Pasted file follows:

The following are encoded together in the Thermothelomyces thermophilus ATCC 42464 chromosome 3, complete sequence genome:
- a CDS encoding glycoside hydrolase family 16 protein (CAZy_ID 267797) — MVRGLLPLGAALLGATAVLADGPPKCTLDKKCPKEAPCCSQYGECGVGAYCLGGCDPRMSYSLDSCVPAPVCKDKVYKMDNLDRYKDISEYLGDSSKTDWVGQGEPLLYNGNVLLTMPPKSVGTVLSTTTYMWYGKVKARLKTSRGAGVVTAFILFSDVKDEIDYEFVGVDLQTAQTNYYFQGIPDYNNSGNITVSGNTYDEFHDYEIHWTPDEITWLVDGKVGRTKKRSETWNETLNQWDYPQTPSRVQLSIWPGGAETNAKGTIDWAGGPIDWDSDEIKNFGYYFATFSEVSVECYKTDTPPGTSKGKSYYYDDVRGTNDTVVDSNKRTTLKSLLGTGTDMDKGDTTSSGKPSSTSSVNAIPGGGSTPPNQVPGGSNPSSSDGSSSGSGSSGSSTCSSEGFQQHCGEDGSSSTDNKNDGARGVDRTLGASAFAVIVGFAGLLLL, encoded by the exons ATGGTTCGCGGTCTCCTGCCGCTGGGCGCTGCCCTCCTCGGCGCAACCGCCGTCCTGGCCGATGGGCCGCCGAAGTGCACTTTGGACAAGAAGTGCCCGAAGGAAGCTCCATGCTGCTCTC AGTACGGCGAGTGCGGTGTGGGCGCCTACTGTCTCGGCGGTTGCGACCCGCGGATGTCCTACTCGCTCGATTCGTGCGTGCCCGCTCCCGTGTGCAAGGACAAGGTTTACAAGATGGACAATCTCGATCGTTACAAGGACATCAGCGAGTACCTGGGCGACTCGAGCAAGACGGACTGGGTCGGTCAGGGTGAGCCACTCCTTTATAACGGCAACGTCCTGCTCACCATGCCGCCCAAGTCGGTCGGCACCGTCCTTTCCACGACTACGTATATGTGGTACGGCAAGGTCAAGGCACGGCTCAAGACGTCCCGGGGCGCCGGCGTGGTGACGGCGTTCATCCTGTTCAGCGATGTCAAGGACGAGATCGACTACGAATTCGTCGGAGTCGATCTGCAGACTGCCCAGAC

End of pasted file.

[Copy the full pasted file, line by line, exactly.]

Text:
The following are encoded together in the Thermothelomyces thermophilus ATCC 42464 chromosome 3, complete sequence genome:
- a CDS encoding glycoside hydrolase family 16 protein (CAZy_ID 267797) — MVRGLLPLGAALLGATAVLADGPPKCTLDKKCPKEAPCCSQYGECGVGAYCLGGCDPRMSYSLDSCVPAPVCKDKVYKMDNLDRYKDISEYLGDSSKTDWVGQGEPLLYNGNVLLTMPPKSVGTVLSTTTYMWYGKVKARLKTSRGAGVVTAFILFSDVKDEIDYEFVGVDLQTAQTNYYFQGIPDYNNSGNITVSGNTYDEFHDYEIHWTPDEITWLVDGKVGRTKKRSETWNETLNQWDYPQTPSRVQLSIWPGGAETNAKGTIDWAGGPIDWDSDEIKNFGYYFATFSEVSVECYKTDTPPGTSKGKSYYYDDVRGTNDTVVDSNKRTTLKSLLGTGTDMDKGDTTSSGKPSSTSSVNAIPGGGSTPPNQVPGGSNPSSSDGSSSGSGSSGSSTCSSEGFQQHCGEDGSSSTDNKNDGARGVDRTLGASAFAVIVGFAGLLLL, encoded by the exons ATGGTTCGCGGTCTCCTGCCGCTGGGCGCTGCCCTCCTCGGCGCAACCGCCGTCCTGGCCGATGGGCCGCCGAAGTGCACTTTGGACAAGAAGTGCCCGAAGGAAGCTCCATGCTGCTCTC AGTACGGCGAGTGCGGTGTGGGCGCCTACTGTCTCGGCGGTTGCGACCCGCGGATGTCCTACTCGCTCGATTCGTGCGTGCCCGCTCCCGTGTGCAAGGACAAGGTTTACAAGATGGACAATCTCGATCGTTACAAGGACATCAGCGAGTACCTGGGCGACTCGAGCAAGACGGACTGGGTCGGTCAGGGTGAGCCACTCCTTTATAACGGCAACGTCCTGCTCACCATGCCGCCCAAGTCGGTCGGCACCGTCCTTTCCACGACTACGTATATGTGGTACGGCAAGGTCAAGGCACGGCTCAAGACGTCCCGGGGCGCCGGCGTGGTGACGGCGTTCATCCTGTTCAGCGATGTCAAGGACGAGATCGACTACGAATTCGTCGGAGTCGATCTGCAGACTGCCCAGAC